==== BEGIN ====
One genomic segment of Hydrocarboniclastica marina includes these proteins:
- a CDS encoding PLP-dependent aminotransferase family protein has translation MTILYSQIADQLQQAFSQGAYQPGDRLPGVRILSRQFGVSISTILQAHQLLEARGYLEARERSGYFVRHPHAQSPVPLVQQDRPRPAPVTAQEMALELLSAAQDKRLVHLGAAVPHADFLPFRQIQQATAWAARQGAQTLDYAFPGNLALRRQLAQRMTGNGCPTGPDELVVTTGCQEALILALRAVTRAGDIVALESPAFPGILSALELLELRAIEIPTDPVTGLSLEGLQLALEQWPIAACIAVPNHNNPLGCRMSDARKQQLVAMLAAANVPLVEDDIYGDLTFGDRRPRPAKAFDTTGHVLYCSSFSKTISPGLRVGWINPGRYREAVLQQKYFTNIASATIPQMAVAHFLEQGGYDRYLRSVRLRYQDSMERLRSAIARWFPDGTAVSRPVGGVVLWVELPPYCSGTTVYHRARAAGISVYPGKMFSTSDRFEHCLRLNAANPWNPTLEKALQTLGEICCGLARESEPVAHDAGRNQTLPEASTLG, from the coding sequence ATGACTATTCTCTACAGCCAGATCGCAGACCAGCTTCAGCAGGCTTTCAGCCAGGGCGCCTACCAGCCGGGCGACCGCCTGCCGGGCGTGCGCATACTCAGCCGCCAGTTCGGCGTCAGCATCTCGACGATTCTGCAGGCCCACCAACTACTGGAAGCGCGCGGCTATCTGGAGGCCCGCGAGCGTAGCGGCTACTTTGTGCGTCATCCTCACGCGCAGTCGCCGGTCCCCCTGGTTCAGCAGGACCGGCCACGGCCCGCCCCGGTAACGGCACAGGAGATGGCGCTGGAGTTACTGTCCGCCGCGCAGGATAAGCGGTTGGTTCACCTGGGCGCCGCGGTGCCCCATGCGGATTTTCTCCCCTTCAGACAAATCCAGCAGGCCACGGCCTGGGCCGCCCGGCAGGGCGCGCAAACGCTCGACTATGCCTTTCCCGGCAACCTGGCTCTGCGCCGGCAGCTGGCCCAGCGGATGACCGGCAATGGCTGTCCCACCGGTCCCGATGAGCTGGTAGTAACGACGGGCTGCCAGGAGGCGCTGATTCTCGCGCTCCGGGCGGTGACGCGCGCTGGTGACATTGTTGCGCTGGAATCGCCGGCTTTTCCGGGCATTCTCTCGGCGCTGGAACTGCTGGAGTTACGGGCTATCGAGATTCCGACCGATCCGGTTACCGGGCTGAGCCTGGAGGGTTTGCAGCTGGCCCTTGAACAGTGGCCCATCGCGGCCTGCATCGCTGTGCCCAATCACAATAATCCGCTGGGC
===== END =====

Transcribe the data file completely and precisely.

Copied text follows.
One genomic segment of Hydrocarboniclastica marina includes these proteins:
- a CDS encoding PLP-dependent aminotransferase family protein has translation MTILYSQIADQLQQAFSQGAYQPGDRLPGVRILSRQFGVSISTILQAHQLLEARGYLEARERSGYFVRHPHAQSPVPLVQQDRPRPAPVTAQEMALELLSAAQDKRLVHLGAAVPHADFLPFRQIQQATAWAARQGAQTLDYAFPGNLALRRQLAQRMTGNGCPTGPDELVVTTGCQEALILALRAVTRAGDIVALESPAFPGILSALELLELRAIEIPTDPVTGLSLEGLQLALEQWPIAACIAVPNHNNPLGCRMSDARKQQLVAMLAAANVPLVEDDIYGDLTFGDRRPRPAKAFDTTGHVLYCSSFSKTISPGLRVGWINPGRYREAVLQQKYFTNIASATIPQMAVAHFLEQGGYDRYLRSVRLRYQDSMERLRSAIARWFPDGTAVSRPVGGVVLWVELPPYCSGTTVYHRARAAGISVYPGKMFSTSDRFEHCLRLNAANPWNPTLEKALQTLGEICCGLARESEPVAHDAGRNQTLPEASTLG, from the coding sequence ATGACTATTCTCTACAGCCAGATCGCAGACCAGCTTCAGCAGGCTTTCAGCCAGGGCGCCTACCAGCCGGGCGACCGCCTGCCGGGCGTGCGCATACTCAGCCGCCAGTTCGGCGTCAGCATCTCGACGATTCTGCAGGCCCACCAACTACTGGAAGCGCGCGGCTATCTGGAGGCCCGCGAGCGTAGCGGCTACTTTGTGCGTCATCCTCACGCGCAGTCGCCGGTCCCCCTGGTTCAGCAGGACCGGCCACGGCCCGCCCCGGTAACGGCACAGGAGATGGCGCTGGAGTTACTGTCCGCCGCGCAGGATAAGCGGTTGGTTCACCTGGGCGCCGCGGTGCCCCATGCGGATTTTCTCCCCTTCAGACAAATCCAGCAGGCCACGGCCTGGGCCGCCCGGCAGGGCGCGCAAACGCTCGACTATGCCTTTCCCGGCAACCTGGCTCTGCGCCGGCAGCTGGCCCAGCGGATGACCGGCAATGGCTGTCCCACCGGTCCCGATGAGCTGGTAGTAACGACGGGCTGCCAGGAGGCGCTGATTCTCGCGCTCCGGGCGGTGACGCGCGCTGGTGACATTGTTGCGCTGGAATCGCCGGCTTTTCCGGGCATTCTCTCGGCGCTGGAACTGCTGGAGTTACGGGCTATCGAGATTCCGACCGATCCGGTTACCGGGCTGAGCCTGGAGGGTTTGCAGCTGGCCCTTGAACAGTGGCCCATCGCGGCCTGCATCGCTGTGCCCAATCACAATAATCCGCTGGGC